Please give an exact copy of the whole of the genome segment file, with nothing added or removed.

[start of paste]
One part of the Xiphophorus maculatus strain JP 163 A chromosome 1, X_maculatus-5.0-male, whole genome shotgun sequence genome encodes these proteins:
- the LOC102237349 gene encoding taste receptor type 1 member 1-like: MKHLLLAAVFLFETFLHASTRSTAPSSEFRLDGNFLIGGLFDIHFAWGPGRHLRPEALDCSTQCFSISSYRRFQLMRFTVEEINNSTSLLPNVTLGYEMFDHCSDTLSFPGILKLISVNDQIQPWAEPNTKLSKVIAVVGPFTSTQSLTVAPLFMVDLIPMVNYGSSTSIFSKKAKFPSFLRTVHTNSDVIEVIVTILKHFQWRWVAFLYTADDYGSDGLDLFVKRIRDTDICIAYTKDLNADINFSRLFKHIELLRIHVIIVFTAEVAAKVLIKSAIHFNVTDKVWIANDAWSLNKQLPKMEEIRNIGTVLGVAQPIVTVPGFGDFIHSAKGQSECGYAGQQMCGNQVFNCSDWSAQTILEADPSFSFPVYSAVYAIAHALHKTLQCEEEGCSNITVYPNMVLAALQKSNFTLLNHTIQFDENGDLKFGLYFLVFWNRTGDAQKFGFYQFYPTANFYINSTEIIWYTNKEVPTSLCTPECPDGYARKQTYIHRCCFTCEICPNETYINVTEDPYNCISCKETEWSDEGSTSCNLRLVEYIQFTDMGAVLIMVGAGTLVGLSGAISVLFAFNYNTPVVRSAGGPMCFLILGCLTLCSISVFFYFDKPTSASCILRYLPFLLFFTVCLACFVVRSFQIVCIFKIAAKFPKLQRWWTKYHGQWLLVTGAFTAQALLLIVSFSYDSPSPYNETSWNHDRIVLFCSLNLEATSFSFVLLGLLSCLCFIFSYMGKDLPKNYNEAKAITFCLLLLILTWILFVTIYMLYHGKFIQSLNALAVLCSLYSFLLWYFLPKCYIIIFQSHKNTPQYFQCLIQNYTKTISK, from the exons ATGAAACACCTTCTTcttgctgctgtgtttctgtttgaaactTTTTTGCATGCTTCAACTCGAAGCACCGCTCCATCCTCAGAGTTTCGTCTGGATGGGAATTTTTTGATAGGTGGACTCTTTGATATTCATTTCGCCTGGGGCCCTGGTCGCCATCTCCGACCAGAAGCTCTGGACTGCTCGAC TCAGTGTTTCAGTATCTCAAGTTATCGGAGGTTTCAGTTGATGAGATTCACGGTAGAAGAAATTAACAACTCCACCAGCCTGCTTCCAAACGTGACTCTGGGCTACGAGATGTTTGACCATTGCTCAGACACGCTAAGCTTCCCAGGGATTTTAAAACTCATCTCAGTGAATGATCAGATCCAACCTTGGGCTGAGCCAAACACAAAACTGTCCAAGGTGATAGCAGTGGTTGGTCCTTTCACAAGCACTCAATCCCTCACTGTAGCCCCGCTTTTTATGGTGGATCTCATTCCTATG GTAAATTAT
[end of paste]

One part of the Xiphophorus maculatus strain JP 163 A chromosome 1, X_maculatus-5.0-male, whole genome shotgun sequence genome encodes these proteins:
- the LOC102237349 gene encoding taste receptor type 1 member 1-like: MKHLLLAAVFLFETFLHASTRSTAPSSEFRLDGNFLIGGLFDIHFAWGPGRHLRPEALDCSTQCFSISSYRRFQLMRFTVEEINNSTSLLPNVTLGYEMFDHCSDTLSFPGILKLISVNDQIQPWAEPNTKLSKVIAVVGPFTSTQSLTVAPLFMVDLIPMVNYGSSTSIFSKKAKFPSFLRTVHTNSDVIEVIVTILKHFQWRWVAFLYTADDYGSDGLDLFVKRIRDTDICIAYTKDLNADINFSRLFKHIELLRIHVIIVFTAEVAAKVLIKSAIHFNVTDKVWIANDAWSLNKQLPKMEEIRNIGTVLGVAQPIVTVPGFGDFIHSAKGQSECGYAGQQMCGNQVFNCSDWSAQTILEADPSFSFPVYSAVYAIAHALHKTLQCEEEGCSNITVYPNMVLAALQKSNFTLLNHTIQFDENGDLKFGLYFLVFWNRTGDAQKFGFYQFYPTANFYINSTEIIWYTNKEVPTSLCTPECPDGYARKQTYIHRCCFTCEICPNETYINVTEDPYNCISCKETEWSDEGSTSCNLRLVEYIQFTDMGAVLIMVGAGTLVGLSGAISVLFAFNYNTPVVRSAGGPMCFLILGCLTLCSISVFFYFDKPTSASCILRYLPFLLFFTVCLACFVVRSFQIVCIFKIAAKFPKLQRWWTKYHGQWLLVTGAFTAQALLLIVSFSYDSPSPYNETSWNHDRIVLFCSLNLEATSFSFVLLGLLSCLCFIFSYMGKDLPKNYNEAKAITFCLLLLILTWILFVTIYMLYHGKFIQSLNALAVLCSLYSFLLWYFLPKCYIIIFQSHKNTPQYFQCLIQNYTKTISK, from the exons ATGAAACACCTTCTTcttgctgctgtgtttctgtttgaaactTTTTTGCATGCTTCAACTCGAAGCACCGCTCCATCCTCAGAGTTTCGTCTGGATGGGAATTTTTTGATAGGTGGACTCTTTGATATTCATTTCGCCTGGGGCCCTGGTCGCCATCTCCGACCAGAAGCTCTGGACTGCTCGAC TCAGTGTTTCAGTATCTCAAGTTATCGGAGGTTTCAGTTGATGAGATTCACGGTAGAAGAAATTAACAACTCCACCAGCCTGCTTCCAAACGTGACTCTGGGCTACGAGATGTTTGACCATTGCTCAGACACGCTAAGCTTCCCAGGGATTTTAAAACTCATCTCAGTGAATGATCAGATCCAACCTTGGGCTGAGCCAAACACAAAACTGTCCAAGGTGATAGCAGTGGTTGGTCCTTTCACAAGCACTCAATCCCTCACTGTAGCCCCGCTTTTTATGGTGGATCTCATTCCTATG GTAAATTAT